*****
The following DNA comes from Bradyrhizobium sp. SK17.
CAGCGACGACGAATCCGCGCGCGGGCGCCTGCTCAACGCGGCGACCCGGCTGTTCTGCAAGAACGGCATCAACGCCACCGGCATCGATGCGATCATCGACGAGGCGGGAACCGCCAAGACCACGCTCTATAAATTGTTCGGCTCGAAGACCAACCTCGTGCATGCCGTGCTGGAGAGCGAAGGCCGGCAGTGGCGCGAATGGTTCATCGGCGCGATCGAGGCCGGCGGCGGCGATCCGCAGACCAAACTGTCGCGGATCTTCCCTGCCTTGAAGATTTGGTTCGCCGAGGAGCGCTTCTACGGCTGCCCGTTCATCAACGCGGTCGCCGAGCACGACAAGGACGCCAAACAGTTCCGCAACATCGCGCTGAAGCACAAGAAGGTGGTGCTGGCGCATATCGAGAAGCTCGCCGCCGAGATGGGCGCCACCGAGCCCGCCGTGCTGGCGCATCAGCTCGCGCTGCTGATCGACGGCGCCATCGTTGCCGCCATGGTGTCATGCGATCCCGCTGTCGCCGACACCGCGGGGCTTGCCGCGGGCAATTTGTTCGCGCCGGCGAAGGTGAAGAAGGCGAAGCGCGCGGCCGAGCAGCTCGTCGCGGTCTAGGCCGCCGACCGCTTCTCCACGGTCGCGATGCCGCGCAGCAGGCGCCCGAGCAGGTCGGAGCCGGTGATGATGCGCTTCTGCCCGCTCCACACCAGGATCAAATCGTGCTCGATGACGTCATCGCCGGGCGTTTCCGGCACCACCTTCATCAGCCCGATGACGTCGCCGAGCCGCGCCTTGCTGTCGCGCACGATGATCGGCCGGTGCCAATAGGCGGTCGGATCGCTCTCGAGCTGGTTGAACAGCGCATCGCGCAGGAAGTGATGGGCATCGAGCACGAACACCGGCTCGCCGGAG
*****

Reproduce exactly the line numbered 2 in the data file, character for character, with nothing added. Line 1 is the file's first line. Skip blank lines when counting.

CAGCGACGACGAATCCGCGCGCGGGCGCCTGCTCAACGCGGCGACCCGGCTGTTCTGCAAGAACGGCATCAACGCCACCGGCATCGATGCGATCATCGACGAGGCGGGAACCGCCAAGACCACGCTCTATAAATTGTTCGGCTCGAAGACCAACCTCGTGCATGCCGTGCTGGAGAGCGAAGGCCGGCAGTGGCGCGAATGGTTCATCGGCGCGATCGAGGCCGGCGGCGGCGATCCGCAGACCAAACTGTCGCGGATCTTCCCTGCCTTGAAGATTTGGTTCGCCGAGGAGCGCTTCTACGGCTGCCCGTTCATCAACGCGGTCGCCGAGCACGACAAGGACGCCAAACAGTTCCGCAACATCGCGCTGAAGCACAAGAAGGTGGTGCTGGCGCATATCGAGAAGCTCGCCGCCGAGATGGGCGCCACCGAGCCCGCCGTGCTGGCGCATCAGCTCGCGCTGCTGATCGACGGCGCCATCGTTGCCGCCATGGTGTCATGCGATCCCGCTGTCGCCGACACCGCGGGGCTTGCCGCGGGCAATTTGTTCGCGCCGGCGAAGGTGAAGAAGGCGAAGCGCGCGGCCGAGCAGCTCGTCGCGGTCTAGGCCGCCGACCGCTTCTCCACGGTCGCGATGCCGCGCAGCAGGCGCCCGAGCAGGTCGGAGCCGGTGATGATGCGCTTCTGCCCGCTCCACACCAGGATCAAATCGTGCTCGATGACGTCATCGCCGGGCGTTTCCGGCACCACCTTCATCAGCCCGATGACGTCGCCGAGCCGCGCCTTGCTGTCGCGCACGATGATCGGCCGGTGCCAATAGGCGGTCGGATCGCTCTCGAGCTGGTTGAACAGCGCATCGCGCAGGAAGTGATGGGCATCGAGCACGAACACCGGCTCGCCGGAG